The curiosity of a child on the farm

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Little girl

“We were happy to be parents and grateful to be farming, doing the best we could. I would lay awake nights thinking how to keep everybody safe, though, and that’s the truth.”

My Dad said this to me when my own children were quite little, a sentiment I had felt in my heart all along.

Only 21 when he became a father, he was born to the role. His life as a farmer gave him the chance to be fully present in our lives, and we remain blessed all these years later because of it.

We loved helping around the grain bins, though we were given safety lectures and barred from entering any of the bins. Ever. I was still young when allowed to take moisture readings and write each one down, feeling like a pretty important cog in the wheel.

Long before there were grain bins, though, I have a memory of “helping” at the silos.

Dad was bringing loads of silage to the dairy barn, where his Grandpa Charlie Myers was helping fill silo. I was to stay in a safe spot chosen by Dad. I knew not to move when tractors or trucks were in motion.

I didn’t want to be sent to the house when such big things were happening.

The old Farmall M that Dad had purchased from Great Grandpa Charlie at his retirement farm sale was being used to power the silo-filling.

I was fascinated by the big round, hollow “echo maker” on the side of the tractor that I fancied to be my toy steering wheel.

I had never seen that thing with a big old belt around it, and since all the tractors were stopped, I decided it was a good time to get a closer look.

Grandpa Charlie was busy making sure the silage was moving along as it should. I got closer and closer to the side of that red tractor. I leaned in, raised my arms up high and could feel some air moving my duck fluff hair around on my head.

I thought it was such a fascinating new thing I could tell my sisters when they got home from school.

Suddenly, I was grabbed up off the ground and held tight. The two men I loved most in the whole world seemed to be angry and upset with me. Dad held me tight, carrying me back to my playing spot.

He took off his hat, looking up at the sky for a long time, though I sure couldn’t see any reason why. He then gathered up my toy shovel and bucket, set me in the pickup truck and drove me to the house in silence.

He said a few words to my mother, speaking in a hushed tone. I peeked at the spanking paddle that hung on the kitchen wall as fair warning of why we must always listen. I feared I might soon get to see it up close.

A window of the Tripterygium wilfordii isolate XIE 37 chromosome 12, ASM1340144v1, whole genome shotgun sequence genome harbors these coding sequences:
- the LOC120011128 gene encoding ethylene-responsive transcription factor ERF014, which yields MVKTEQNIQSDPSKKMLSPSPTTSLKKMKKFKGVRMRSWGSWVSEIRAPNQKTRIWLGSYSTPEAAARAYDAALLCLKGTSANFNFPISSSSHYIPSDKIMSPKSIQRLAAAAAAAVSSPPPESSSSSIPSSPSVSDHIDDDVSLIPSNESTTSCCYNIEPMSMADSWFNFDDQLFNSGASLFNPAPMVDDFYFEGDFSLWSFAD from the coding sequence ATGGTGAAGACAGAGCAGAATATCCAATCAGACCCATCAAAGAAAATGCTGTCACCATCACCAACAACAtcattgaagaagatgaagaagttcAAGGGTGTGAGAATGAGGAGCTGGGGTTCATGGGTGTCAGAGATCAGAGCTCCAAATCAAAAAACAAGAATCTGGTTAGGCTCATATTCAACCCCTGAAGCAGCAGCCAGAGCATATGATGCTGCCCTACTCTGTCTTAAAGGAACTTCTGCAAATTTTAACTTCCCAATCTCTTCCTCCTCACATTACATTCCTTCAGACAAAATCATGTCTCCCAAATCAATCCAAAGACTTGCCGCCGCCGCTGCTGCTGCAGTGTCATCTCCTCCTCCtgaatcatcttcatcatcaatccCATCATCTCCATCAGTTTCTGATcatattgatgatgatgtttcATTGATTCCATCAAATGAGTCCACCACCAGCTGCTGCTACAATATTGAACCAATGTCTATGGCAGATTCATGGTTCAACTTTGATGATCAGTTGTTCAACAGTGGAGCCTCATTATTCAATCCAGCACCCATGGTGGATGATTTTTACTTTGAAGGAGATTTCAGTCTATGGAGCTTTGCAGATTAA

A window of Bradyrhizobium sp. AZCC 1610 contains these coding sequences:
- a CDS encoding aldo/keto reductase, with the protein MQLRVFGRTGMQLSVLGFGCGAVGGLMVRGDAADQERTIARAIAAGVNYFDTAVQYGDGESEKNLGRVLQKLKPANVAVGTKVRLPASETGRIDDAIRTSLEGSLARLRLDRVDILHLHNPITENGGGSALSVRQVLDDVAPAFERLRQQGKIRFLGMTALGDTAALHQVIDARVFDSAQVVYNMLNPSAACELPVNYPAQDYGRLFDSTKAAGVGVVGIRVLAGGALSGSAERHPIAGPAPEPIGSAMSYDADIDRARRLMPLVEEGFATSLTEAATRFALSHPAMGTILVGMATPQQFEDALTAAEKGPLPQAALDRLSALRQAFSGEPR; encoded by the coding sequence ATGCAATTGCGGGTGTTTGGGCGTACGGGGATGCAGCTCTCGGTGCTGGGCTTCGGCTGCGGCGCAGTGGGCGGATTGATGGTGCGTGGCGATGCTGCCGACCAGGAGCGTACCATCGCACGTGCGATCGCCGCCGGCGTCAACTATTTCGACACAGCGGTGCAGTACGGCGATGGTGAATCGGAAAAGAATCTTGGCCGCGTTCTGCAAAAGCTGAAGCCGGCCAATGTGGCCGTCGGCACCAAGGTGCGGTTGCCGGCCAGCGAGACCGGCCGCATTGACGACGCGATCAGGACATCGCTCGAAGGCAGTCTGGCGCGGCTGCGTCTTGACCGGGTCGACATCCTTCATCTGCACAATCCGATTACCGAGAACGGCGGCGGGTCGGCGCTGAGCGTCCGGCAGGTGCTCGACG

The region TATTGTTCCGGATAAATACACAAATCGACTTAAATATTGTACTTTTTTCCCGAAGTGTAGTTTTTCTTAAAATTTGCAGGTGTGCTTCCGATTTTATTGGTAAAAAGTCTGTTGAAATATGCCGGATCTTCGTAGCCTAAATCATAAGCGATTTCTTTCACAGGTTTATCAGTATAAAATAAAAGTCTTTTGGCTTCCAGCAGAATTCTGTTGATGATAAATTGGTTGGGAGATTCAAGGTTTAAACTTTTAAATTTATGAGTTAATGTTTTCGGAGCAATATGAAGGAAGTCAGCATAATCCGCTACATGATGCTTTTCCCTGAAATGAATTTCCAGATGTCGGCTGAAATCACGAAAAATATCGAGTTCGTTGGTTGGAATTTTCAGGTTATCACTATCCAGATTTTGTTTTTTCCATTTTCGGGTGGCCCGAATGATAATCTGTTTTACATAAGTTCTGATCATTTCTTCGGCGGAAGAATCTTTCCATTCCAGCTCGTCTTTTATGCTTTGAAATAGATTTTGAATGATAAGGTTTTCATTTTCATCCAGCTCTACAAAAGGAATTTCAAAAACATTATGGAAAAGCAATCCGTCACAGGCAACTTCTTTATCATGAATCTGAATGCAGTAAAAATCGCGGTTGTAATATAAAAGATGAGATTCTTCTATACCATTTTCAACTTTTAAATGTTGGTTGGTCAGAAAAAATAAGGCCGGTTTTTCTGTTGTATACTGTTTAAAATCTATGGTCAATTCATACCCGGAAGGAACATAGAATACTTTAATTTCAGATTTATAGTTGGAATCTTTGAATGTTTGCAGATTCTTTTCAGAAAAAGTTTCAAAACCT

When we gathered around the kitchen table for lunch, Grandpa Charlie gave me a big hug as if he hadn’t already seen me all morning. He uncharacteristically didn’t say a single word while we ate.

After the evening milking, as we all sat down for supper, I couldn’t wait another minute and began telling my sisters the Farmall M breezy-hair story.

Dad pushed his plate away, folded his arms tight, and began the talk. The Farmall M, he said, was as dangerous as it could possibly be, doing its job at the silos.

What I thought of as my big, harmless toy steering wheel on the side of that tractor was a weapon with a belt going fast enough to hurt me way worse than Dad ever wanted to think about.

I started to cry, certain Grandpa Charlie, Mom, my sisters and God and everybody was going to see me get my first paddling.

Instead, through some great stroke of unexplained luck, I got to go sit with Dad in his easy chair and listen to our new Patsy Cline record while everybody else did dishes.

Dad dried my tears with his red handkerchief. Somewhere in between Walkin’ After Midnight and Falling To Pieces, Dad asked me to promise I would never, ever, go anywhere close to a running tractor without permission.

I noticed his eyes seemed kind of watery when I made my promise and we shook on it.

All these years later, the lovely contralto voice of Patsy Cline has the power to pick me up, carry me across time, and set me down on that old easy chair, my dinky little arm around my Daddy’s neck.

We are home, forever safe.

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Judith Sutherland, born and raised on an Ohio family dairy farm, now lives on a 70-acre farm not far from the area where her father’s family settled in the 1850s. Appreciating the tranquility of rural life, Sutherland enjoys sharing a view of her world through writing. Other interests include teaching, reading, training dogs and raising puppies. She and her husband have two children, a son and a daughter, and three grandchildren.

1 COMMENT

  1. Thank you for the lovely story, as a young father of even younger children you can never be to careful when protecting the next generation

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